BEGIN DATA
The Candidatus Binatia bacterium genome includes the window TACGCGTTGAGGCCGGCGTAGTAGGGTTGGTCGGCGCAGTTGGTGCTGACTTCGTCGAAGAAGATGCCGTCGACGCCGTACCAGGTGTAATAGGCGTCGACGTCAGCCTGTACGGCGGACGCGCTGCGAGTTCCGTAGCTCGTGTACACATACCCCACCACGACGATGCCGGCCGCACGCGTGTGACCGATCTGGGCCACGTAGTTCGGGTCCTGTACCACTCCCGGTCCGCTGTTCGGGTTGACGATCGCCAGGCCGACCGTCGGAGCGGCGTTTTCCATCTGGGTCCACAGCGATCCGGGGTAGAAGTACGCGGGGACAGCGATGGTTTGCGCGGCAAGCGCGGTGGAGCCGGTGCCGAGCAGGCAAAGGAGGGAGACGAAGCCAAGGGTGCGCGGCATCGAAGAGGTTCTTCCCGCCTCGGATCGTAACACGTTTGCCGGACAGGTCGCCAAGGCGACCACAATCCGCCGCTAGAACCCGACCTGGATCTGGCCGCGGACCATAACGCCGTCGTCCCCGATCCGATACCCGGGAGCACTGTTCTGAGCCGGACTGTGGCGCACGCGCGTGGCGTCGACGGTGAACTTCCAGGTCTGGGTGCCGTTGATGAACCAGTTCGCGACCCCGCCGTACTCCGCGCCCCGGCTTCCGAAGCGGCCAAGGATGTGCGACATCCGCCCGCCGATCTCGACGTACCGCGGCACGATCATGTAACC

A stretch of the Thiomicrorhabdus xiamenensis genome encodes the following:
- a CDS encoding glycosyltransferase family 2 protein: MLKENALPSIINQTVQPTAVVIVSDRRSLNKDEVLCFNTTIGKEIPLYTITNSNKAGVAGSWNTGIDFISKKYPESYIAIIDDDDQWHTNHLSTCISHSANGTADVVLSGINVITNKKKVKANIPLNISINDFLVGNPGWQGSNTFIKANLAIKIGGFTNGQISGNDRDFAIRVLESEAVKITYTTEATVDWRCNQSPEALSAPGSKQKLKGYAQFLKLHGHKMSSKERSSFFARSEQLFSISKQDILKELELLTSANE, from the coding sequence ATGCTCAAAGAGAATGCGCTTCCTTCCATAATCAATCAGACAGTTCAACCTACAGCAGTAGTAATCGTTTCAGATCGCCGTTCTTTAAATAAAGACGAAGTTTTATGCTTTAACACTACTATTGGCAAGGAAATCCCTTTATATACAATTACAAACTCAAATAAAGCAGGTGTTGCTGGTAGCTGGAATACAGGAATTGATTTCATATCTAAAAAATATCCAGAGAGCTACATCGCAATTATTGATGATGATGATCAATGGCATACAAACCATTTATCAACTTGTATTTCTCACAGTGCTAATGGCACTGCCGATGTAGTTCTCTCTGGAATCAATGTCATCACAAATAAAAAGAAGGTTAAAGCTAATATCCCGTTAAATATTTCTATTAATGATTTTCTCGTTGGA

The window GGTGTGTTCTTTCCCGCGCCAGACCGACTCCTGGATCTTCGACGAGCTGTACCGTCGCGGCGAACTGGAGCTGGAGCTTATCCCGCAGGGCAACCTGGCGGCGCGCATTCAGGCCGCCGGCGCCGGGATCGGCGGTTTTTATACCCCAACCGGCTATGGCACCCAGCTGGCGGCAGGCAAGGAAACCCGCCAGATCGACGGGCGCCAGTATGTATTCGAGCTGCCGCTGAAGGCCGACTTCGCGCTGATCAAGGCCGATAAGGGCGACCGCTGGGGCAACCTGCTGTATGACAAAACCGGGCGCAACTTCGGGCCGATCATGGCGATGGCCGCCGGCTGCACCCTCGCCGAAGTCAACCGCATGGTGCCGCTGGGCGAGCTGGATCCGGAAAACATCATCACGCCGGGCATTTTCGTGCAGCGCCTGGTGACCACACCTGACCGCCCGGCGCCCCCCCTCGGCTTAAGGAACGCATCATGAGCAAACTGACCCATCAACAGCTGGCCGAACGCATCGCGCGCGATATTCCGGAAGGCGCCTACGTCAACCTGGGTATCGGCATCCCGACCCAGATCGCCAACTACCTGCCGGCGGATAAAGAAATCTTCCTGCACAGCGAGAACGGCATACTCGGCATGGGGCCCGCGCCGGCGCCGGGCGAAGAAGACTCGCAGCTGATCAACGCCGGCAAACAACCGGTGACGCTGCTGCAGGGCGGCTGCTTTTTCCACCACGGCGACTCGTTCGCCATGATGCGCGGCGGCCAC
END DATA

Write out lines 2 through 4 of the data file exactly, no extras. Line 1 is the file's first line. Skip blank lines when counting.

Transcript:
A stretch of the Thiomicrorhabdus xiamenensis genome encodes the following:
- a CDS encoding glycosyltransferase family 2 protein: MLKENALPSIINQTVQPTAVVIVSDRRSLNKDEVLCFNTTIGKEIPLYTITNSNKAGVAGSWNTGIDFISKKYPESYIAIIDDDDQWHTNHLSTCISHSANGTADVVLSGINVITNKKKVKANIPLNISINDFLVGNPGWQGSNTFIKANLAIKIGGFTNGQISGNDRDFAIRVLESEAVKITYTTEATVDWRCNQSPEALSAPGSKQKLKGYAQFLKLHGHKMSSKERSSFFARSEQLFSISKQDILKELELLTSANE, from the coding sequence ATGCTCAAAGAGAATGCGCTTCCTTCCATAATCAATCAGACAGTTCAACCTACAGCAGTAGTAATCGTTTCAGATCGCCGTTCTTTAAATAAAGACGAAGTTTTATGCTTTAACACTACTATTGGCAAGGAAATCCCTTTATATACAATTACAAACTCAAATAAAGCAGGTGTTGCTGGTAGCTGGAATACAGGAATTGATTTCATATCTAAAAAATATCCAGAGAGCTACATCGCAATTATTGATGATGATGATCAATGGCATACAAACCATTTATCAACTTGTATTTCTCACAGTGCTAATGGCACTGCCGATGTAGTTCTCTCTGGAATCAATGTCATCACAAATAAAAAGAAGGTTAAAGCTAATATCCCGTTAAATATTTCTATTAATGATTTTCTCGTTGGA

The window GGTGTGTTCTTTCCCGCGCCAGACCGACTCCTGGATCTTCGACGAGCTGTACCGTCGCGGCGAACTGGAGCTGGAGCTTATCCCGCAGGGCAACCTGGCGGCGCGCATTCAGGCCGCCGGCGCCGGGATCGGCGGTTTTTATACCCCAACCGGCTATGGCACCCAGCTGGCGGCAGGCAAGGAAACCCGCCAGATCGACGGGCGCCAGTATGTATTCGAGCTGCCGCTGAAGGCCGACTTCGCGCTGATCAAGGCCGATAAGGGCGACCGCTGGGGCAACCTGCTGTATGACAAAACCGGGCGCAACTTCGGGCCGATCATGGCGATGGCCGCCGGCTGCACCCTCGCCGAAGTCAACCGCATGGTGCCGCTGGGCGAGCTGGATCCGGAAAACATCATCACGCCGGGCATTTTCGTGCAGCGCCTGGTGACCACACCTGACCGCCCGGCGCCCCCCCTCGGCTTAAGGAACGCATCATGAGCAAACTGACCCATCAACAGCTGGCCGAACGCATCGCGCGCGATATTCCGGAAGGCGCCTACGTCAACCTGGGTATCGGCATCCCGACCCAGATCGCCAACTACCTGCCGGCGGATAAAGAAATCTTCCTGCACAGCGAGAACGGCATACTCGGCATGGGGCCCGCGCCGGCGCCGGGCGAAGAAGACTCGCAGCTGATCAACGCCGGCAAACAACCGGTGACGCTGCTGCAGGGCGGCTGCTTTTTCCACCACGGCGACTCGTTCGCCATGATGCGCGGCGGCCAC